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Mortgage Loan Deal Reveals Broken System

House on broken ground
In case Americans thought the mortgage industry had cleaned up its act since the disastrous housing bubble burst, some all-too-familiar names might make them think again.

Fannie Mae and Bank of America made a troubling mortgage loan deal last year—the details of which have only recently come to light.

Fannie Mae, a government-controlled agency that helps borrowers get financing for a house, overpaid Bank of America for transferring the servicing of higher-risk mortgage loans to another company. Bank of America was paid $512 million, which is 20 percent more than Fannie Mae was obligated to pay, according to a Reuters report.

A government watchdog—the Federal Housing Finance Agency (FHFA)—discovered what some critics and lawmakers are calling a “back door bail-out.” The discovery was made as part of a Congressional review of the transaction. Naturally, the overpriced deal transaction raised the question of why a government-controlled lending agency was overpaying a massive financial institution for doing a poor job at servicing mortgage loans.

The FHFA advised that Fannie Mae apply stricter scrutiny to the pricing of deals and to evaluate whether to revise existing contracts with mortgage loan servicers. Such policy changes would hopefully save taxpayer money instead of profiting lenders who have already received billions in government aid.

The FHFA’s findings highlight Fannie Mae’s wasteful spending practices, proving the agency is apparently only too happy to shovel money into the maw of Bank of America.

These flawed transactions can only work with government involvement. Fannie Mae guarantees mortgage loans on behalf of the federal government so that private lenders can more readily offer money to borrowers. The actual paperwork of the process is serviced by large financial institutions such as Bank of America, Wells Fargo, and JPMorgan—the very same big banks that were bailed out with billions of taxpayer dollars.

The sour deal for taxpayers aside, the FHFA did say that the practice of transferring mortgage loan servicing from poorly performing mortgage loan servicers to other companies is customary.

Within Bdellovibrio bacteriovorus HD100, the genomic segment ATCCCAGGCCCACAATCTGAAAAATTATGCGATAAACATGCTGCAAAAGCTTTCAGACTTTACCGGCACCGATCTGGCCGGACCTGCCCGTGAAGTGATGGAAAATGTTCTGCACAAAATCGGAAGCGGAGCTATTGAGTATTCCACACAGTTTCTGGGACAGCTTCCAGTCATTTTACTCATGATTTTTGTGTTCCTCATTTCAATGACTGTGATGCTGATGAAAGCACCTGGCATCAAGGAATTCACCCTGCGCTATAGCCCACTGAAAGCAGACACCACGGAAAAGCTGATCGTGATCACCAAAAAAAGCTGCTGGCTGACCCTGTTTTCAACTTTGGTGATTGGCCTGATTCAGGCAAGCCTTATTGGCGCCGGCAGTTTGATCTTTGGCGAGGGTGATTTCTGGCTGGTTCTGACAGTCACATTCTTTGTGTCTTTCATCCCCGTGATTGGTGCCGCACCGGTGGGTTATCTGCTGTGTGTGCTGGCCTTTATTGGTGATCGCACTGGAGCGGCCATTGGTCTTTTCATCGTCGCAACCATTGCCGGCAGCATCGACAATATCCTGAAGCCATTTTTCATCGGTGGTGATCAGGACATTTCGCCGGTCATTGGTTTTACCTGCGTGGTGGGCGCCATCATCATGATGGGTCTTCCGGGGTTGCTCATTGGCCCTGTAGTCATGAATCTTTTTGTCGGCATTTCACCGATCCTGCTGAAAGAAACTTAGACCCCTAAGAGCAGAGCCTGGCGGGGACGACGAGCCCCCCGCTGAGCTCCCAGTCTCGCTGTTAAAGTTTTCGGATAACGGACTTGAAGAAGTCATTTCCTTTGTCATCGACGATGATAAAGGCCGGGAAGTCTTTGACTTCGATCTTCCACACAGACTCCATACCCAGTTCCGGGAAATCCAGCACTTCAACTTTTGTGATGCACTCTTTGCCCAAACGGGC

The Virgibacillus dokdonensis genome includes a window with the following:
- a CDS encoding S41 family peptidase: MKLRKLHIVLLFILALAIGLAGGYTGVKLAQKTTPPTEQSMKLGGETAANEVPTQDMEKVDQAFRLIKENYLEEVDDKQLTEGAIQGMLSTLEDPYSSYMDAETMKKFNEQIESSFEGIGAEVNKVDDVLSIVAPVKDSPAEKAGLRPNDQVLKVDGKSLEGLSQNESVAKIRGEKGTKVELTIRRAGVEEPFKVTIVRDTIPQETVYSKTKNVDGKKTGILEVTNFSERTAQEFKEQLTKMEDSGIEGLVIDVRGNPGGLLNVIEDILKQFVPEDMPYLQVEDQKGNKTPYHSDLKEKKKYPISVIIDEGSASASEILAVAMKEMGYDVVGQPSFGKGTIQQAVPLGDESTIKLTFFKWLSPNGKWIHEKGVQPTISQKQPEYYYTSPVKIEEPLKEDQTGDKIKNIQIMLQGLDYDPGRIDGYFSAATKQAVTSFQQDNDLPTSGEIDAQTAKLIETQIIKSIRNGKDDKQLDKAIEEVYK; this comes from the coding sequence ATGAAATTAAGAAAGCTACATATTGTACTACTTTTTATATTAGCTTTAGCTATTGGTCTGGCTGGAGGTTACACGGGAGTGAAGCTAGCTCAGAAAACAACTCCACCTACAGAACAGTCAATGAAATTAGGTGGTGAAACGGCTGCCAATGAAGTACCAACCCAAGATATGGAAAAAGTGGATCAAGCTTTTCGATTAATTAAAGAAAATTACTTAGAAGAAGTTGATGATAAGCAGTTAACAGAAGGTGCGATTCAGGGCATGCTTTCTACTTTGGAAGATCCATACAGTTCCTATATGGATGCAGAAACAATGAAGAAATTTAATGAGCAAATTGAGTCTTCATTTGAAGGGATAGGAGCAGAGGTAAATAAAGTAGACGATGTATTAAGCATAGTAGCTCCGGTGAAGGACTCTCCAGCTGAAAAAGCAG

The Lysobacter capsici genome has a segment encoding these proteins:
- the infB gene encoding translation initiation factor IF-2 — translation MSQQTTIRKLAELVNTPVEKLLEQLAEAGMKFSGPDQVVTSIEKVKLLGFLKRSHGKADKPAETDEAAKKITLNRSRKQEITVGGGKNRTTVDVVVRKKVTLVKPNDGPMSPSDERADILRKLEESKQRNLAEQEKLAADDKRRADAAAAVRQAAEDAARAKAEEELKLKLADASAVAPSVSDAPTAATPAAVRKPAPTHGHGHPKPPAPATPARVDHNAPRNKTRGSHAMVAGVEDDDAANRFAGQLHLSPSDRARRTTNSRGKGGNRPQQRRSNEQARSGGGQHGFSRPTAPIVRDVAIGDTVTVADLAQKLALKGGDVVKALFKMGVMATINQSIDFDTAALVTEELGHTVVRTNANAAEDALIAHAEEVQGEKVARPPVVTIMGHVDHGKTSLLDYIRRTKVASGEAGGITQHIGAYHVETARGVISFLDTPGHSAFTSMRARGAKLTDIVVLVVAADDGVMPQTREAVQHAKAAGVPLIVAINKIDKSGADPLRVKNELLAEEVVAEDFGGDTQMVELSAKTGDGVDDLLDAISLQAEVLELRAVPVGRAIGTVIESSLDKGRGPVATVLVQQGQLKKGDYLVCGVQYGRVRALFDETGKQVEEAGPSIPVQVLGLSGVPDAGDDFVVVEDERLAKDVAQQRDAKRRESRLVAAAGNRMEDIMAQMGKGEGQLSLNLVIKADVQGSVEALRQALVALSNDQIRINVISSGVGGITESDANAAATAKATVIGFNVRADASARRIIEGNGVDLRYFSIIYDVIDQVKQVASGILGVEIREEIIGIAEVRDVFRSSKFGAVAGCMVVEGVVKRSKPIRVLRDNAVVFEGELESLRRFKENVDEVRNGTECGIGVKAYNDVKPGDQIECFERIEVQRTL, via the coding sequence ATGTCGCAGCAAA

However, to add salt to taxpayers’ financial wounds, the FHFA found that the excessive payment of $512 million to Bank of America is but one of many such transactions where mortgage loan servicers were overpaid in a Fannie Mae transfer.

This outrageous practice has clearly cost taxpayers more than $512 million if this recently analyzed deal between Fannie Mae and Bank of America is but one of many such incidences.

Brad Miller, a Democratic Congressman on the House Financial Services Committee, believes that tolerating substandard performance by mortgage loan servicers—especially ones as massive as Bank of America—only increases taxpayer costs while worsening the real estate market.

“By agreeing to pay half a billion dollars and not even apparently raising the issue of whether the performance by Bank of America was sufficient, they have sent a pretty clear signal to everyone involved in servicing that no matter how bad you are the worse that is going to happen is you will get paid to give up servicing rights, and you’ll get paid at a premium,” said Miller in an interview with the Chicago Tribune.

It may be naïve to blame for-profit organizations like Bank of America for all the wrong doing in this affair. A regulator and arm of the government like Fannie Mae should protect taxpayers—not force taxpayers to waste money during a recession and amid growing global problems. Fannie Mae should never have agreed to unfavorable contract terms with Bank of America, nor should it blatantly overcharge taxpayers by giving their money to large corporations in exchange for over-priced services or products. If anything, additional regulation should be implemented that will result in Fannie Mae being legally unable to pay more than the obligatory minimum price for a mortgage loan servicing transfer.

Sadly, as this troubling affair shows, Fannie Mae is prone to mistakes, even years after the subprime mortgage crisis and housing bubble. Big lenders in the mortgage industry—like Bank of America—will only be too happy to keep swallowing taxpayer dollars as the industry fails to correct and improve itself.